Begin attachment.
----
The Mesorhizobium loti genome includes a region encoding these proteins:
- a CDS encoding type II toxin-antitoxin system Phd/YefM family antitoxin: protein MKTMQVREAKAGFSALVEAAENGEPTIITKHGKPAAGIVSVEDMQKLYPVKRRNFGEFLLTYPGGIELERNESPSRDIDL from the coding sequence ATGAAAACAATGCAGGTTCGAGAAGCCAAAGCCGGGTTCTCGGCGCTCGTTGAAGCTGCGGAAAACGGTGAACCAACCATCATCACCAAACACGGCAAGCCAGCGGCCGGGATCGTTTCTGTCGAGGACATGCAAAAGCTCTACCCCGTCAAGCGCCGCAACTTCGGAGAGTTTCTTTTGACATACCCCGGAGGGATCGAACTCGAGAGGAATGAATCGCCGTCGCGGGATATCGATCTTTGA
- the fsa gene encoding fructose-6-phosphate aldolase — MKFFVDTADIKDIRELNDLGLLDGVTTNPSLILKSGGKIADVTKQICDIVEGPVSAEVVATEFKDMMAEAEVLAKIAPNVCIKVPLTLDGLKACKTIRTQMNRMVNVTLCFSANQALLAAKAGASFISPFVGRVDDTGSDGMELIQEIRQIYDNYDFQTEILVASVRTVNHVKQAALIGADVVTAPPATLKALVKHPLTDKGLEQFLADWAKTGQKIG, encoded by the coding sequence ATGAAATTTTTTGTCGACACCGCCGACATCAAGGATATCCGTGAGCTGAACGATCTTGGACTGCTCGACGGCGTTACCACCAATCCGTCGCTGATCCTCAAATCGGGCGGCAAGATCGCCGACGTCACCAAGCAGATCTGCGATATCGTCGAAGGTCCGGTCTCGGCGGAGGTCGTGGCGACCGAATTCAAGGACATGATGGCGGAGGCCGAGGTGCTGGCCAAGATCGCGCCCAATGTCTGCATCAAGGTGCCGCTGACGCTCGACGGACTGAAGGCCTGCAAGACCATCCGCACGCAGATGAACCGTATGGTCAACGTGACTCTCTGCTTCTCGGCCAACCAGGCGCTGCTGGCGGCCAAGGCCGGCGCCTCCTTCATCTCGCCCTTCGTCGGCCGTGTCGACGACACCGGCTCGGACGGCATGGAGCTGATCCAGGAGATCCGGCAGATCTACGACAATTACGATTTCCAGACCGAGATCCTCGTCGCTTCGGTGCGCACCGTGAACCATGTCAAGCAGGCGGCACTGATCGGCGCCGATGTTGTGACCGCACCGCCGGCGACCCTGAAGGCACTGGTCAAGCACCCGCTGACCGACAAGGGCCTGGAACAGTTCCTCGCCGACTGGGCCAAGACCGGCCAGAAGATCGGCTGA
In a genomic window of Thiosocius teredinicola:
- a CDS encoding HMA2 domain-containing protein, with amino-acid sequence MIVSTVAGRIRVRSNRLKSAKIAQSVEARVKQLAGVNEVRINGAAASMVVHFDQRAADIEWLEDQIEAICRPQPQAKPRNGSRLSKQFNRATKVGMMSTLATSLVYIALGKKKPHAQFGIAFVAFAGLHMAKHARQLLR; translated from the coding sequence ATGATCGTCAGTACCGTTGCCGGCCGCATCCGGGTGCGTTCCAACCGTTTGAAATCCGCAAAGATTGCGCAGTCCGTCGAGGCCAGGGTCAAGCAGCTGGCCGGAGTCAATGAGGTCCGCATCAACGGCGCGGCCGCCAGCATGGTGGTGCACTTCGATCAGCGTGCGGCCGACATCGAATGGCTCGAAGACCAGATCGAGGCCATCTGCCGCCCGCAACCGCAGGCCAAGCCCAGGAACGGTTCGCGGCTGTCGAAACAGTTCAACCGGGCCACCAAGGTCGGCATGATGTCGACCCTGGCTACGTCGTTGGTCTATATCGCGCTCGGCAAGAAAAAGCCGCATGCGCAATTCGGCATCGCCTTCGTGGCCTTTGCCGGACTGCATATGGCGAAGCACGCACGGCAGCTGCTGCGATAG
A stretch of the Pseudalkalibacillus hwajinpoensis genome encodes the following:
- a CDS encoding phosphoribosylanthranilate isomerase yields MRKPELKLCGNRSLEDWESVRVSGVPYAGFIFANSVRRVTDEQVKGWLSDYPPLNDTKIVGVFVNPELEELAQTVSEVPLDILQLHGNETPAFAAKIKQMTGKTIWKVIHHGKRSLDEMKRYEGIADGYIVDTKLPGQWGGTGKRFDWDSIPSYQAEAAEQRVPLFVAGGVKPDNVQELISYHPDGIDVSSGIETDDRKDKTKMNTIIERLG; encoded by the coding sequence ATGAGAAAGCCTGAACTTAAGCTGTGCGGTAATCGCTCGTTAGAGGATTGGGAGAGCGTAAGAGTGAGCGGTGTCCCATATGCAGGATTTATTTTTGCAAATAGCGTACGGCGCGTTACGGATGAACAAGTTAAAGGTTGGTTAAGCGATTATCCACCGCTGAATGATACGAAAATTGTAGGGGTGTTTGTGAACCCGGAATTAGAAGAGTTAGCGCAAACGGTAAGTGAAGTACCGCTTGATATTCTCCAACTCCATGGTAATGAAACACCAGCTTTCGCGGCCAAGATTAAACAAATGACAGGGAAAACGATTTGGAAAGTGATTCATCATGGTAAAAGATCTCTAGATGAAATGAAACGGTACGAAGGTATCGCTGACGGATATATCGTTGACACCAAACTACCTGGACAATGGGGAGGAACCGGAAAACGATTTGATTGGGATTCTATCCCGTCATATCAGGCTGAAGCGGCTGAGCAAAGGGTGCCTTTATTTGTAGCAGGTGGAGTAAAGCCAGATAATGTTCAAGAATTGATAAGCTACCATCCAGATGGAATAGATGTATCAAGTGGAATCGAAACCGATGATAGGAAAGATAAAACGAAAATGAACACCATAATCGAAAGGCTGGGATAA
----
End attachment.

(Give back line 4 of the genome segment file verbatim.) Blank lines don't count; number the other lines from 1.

In a genomic window of Thiosocius teredinicola: